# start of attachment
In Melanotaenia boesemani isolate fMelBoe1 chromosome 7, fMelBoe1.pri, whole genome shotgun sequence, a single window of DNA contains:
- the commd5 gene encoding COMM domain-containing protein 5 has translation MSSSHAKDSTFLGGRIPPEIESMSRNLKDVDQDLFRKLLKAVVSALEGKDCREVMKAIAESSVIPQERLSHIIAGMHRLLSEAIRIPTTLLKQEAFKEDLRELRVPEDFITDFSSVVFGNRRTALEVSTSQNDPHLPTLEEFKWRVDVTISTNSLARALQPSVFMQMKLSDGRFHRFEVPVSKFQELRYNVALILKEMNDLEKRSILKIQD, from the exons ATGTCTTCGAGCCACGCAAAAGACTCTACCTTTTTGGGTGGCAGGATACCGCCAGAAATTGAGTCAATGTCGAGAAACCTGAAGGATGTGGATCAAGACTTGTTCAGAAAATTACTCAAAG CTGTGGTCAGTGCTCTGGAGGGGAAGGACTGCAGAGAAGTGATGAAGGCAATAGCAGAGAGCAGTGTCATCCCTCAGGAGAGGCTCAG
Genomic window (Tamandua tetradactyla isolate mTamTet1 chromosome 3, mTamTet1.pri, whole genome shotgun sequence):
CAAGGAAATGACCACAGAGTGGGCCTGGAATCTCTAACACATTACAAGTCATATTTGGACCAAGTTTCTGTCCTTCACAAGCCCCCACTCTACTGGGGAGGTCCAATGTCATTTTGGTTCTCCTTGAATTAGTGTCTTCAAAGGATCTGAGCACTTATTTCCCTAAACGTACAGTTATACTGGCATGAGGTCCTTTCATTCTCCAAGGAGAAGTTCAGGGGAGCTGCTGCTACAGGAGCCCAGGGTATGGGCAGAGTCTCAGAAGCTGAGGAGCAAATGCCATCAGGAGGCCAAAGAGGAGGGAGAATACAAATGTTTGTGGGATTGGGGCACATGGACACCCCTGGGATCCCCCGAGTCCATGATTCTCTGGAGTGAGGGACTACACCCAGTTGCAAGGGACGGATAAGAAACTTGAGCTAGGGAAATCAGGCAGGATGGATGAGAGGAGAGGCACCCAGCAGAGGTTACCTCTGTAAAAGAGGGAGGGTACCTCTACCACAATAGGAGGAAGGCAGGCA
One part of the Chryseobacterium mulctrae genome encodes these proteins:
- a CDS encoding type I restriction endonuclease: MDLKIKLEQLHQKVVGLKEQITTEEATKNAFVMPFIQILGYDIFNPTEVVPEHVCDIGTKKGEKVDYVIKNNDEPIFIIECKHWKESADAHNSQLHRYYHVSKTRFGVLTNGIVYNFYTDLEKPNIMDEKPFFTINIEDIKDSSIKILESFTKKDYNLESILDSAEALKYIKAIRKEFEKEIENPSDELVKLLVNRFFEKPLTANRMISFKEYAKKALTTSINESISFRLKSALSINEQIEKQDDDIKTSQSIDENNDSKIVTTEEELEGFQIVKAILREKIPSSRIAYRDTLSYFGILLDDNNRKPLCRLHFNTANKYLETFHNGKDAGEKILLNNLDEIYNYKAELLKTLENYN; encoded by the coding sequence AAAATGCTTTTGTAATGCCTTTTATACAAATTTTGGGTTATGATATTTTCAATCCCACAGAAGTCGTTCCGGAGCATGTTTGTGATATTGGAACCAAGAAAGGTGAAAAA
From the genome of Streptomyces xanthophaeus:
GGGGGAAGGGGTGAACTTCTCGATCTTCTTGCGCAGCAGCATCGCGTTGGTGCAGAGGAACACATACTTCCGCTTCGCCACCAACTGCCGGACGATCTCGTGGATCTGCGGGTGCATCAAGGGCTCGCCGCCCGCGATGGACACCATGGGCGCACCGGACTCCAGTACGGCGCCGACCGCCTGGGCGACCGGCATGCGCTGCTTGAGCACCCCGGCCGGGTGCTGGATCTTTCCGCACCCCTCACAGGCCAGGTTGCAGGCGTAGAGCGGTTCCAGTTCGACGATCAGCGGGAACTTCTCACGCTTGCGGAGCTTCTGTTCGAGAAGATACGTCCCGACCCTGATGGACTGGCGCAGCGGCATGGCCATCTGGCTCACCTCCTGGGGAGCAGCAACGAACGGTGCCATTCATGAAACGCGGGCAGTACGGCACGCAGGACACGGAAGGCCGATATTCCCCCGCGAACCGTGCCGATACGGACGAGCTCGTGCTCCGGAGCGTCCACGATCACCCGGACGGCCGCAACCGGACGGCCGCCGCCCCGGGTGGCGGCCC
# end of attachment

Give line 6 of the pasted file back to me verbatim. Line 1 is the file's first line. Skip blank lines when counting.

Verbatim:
- a CDS encoding type I restriction endonuclease: MDLKIKLEQLHQKVVGLKEQITTEEATKNAFVMPFIQILGYDIFNPTEVVPEHVCDIGTKKGEKVDYVIKNNDEPIFIIECKHWKESADAHNSQLHRYYHVSKTRFGVLTNGIVYNFYTDLEKPNIMDEKPFFTINIEDIKDSSIKILESFTKKDYNLESILDSAEALKYIKAIRKEFEKEIENPSDELVKLLVNRFFEKPLTANRMISFKEYAKKALTTSINESISFRLKSALSINEQIEKQDDDIKTSQSIDENNDSKIVTTEEELEGFQIVKAILREKIPSSRIAYRDTLSYFGILLDDNNRKPLCRLHFNTANKYLETFHNGKDAGEKILLNNLDEIYNYKAELLKTLENYN; encoded by the coding sequence AAAATGCTTTTGTAATGCCTTTTATACAAATTTTGGGTTATGATATTTTCAATCCCACAGAAGTCGTTCCGGAGCATGTTTGTGATATTGGAACCAAGAAAGGTGAAAAA